Let say we observe two galaxies, one little bit closer to us than the other one. If we calculate the speed of the farther one does it mean that according to the Hubble law when the closer one reaches the distance where the farther one was it will have increased its velocity to match the velocity at that larger distance?
Broadly speaking, yes.
The "speed" we're talking about in the context of Hubble's Law comes from the expansion of space. This is a simple linear relationship between distance and speed. So objects at the same distance are receding at the same rate. Objects twice as far away, recede twice as fast. This is because further objects have more space between us and them and so more expansion pushing them away.
Hubble's Law is a simple linear law. It assumes that space is expanding at a constant rate of 70 km/sec per mega-parsec. That means that an object that is one mega-parsec distant moves 70 km further away every second. Something that is 2 mP away, moves 140 km. The effect is like compound interest - the more it moves away, the faster it moves so this looks like an acceleration from our PoV.
There is also the proper motion of the galaxy. This is its motion that is independent of the expansion and is just the intrinsic motion of the object relative to us. This has to be added to the Hubble motion and is what pushes the galaxy off the correlation axis on a graph of speed vs. distance.
There's no law of physics making things move at the Hubble speed.
For unknown reasons (possibly as a result of cosmic inflation), the early universe was an extremely homogeneous plasma expanding uniformly outward. If you have, at a particular time, a bunch of matter moving uniformly apart, then it follows from symmetry that it'll still be moving uniformly apart (or together) at a later time, because there's nothing to break the symmetry. If there are small deviations from uniformity (which there were), then the deviations tend to get bigger with time (i.e., matter clumps together), but still at large enough scales things remain uniform.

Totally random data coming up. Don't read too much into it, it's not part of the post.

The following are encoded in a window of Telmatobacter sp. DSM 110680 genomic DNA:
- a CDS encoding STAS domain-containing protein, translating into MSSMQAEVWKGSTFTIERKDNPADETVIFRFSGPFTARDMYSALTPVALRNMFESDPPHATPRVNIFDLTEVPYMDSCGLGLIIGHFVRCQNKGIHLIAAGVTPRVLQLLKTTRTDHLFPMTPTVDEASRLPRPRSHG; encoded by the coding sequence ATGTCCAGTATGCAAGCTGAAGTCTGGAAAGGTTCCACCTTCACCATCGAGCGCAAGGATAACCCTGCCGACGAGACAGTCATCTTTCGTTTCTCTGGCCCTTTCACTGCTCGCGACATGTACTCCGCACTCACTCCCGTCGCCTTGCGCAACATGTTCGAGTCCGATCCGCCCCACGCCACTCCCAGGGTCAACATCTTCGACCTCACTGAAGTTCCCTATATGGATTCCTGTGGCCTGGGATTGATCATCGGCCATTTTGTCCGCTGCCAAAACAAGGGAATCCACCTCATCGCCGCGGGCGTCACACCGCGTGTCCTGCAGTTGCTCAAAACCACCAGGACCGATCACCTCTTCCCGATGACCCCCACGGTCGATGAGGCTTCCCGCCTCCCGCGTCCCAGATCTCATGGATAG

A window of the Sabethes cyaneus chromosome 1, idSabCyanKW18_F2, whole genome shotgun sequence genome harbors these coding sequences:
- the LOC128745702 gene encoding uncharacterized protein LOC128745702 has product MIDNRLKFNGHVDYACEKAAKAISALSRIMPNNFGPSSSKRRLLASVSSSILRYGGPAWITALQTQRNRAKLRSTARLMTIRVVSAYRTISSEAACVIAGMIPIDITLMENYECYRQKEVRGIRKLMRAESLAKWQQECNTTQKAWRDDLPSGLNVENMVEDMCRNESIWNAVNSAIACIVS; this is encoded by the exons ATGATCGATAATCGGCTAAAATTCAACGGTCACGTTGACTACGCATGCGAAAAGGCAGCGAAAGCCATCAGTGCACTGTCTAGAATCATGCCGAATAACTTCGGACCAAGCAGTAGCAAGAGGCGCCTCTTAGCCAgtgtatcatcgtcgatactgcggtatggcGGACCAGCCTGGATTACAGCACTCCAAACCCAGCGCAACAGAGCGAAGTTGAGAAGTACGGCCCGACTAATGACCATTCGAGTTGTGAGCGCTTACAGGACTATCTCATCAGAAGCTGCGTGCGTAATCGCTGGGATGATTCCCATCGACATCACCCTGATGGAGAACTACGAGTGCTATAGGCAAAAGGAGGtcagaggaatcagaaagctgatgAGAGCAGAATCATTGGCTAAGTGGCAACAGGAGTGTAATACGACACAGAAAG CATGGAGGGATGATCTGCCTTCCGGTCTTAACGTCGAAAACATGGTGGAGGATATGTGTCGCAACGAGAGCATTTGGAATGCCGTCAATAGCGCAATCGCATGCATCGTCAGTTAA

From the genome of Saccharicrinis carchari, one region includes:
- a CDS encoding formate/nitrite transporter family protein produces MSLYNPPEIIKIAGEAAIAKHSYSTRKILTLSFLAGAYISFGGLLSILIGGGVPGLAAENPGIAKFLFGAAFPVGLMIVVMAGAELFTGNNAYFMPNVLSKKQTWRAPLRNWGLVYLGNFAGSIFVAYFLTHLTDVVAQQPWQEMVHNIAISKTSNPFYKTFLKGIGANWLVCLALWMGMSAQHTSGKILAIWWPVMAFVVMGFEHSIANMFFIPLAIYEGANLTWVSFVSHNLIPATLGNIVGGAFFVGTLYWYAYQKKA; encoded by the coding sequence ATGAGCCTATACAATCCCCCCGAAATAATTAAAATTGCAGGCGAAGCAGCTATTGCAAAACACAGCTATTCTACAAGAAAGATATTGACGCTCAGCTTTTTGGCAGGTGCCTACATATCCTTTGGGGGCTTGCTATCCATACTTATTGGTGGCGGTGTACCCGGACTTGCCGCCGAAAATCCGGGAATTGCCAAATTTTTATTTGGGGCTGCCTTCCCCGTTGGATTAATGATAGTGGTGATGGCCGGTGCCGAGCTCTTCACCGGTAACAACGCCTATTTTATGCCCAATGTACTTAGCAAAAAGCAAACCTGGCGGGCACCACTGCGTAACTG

This is just a result of applying the usual rules of gravity to initial conditions that happen to be symmetric. There's no special force making things uniform. The forces are the same that would apply in any other situation, which is to say, approximately, an attractive inverse-square term plus a repulsive term due to the dark energy.
In the early universe before the dark energy term became significant (or in a universe without the dark energy), recession speeds always decrease because of gravitational attraction. So if we suppose that both of your galaxies are moving exactly with the Hubble flow, then by the time the nearer one reaches the distance of the farther one, its recessional velocity will not only be lower than the farther galaxy's speed was, it will be lower than its own speed was when it was at the closer distance.
In the present era, recession speeds are increasing, so the nearer galaxy will be receding faster when it reaches the farther galaxy's distance. But it won't be moving as fast as the farther galaxy was at that distance; the Hubble parameter is still decreasing.
If the galaxies aren't moving with the Hubble flow, then you need to consider their actual motion. If, like Andromeda and the Milky Way, they're on a collision course, then they'll move toward each other until they collide. Their speed toward each other will increase with time because of ordinary gravitational attraction. The dark energy won't have any significant effect because they're so close together.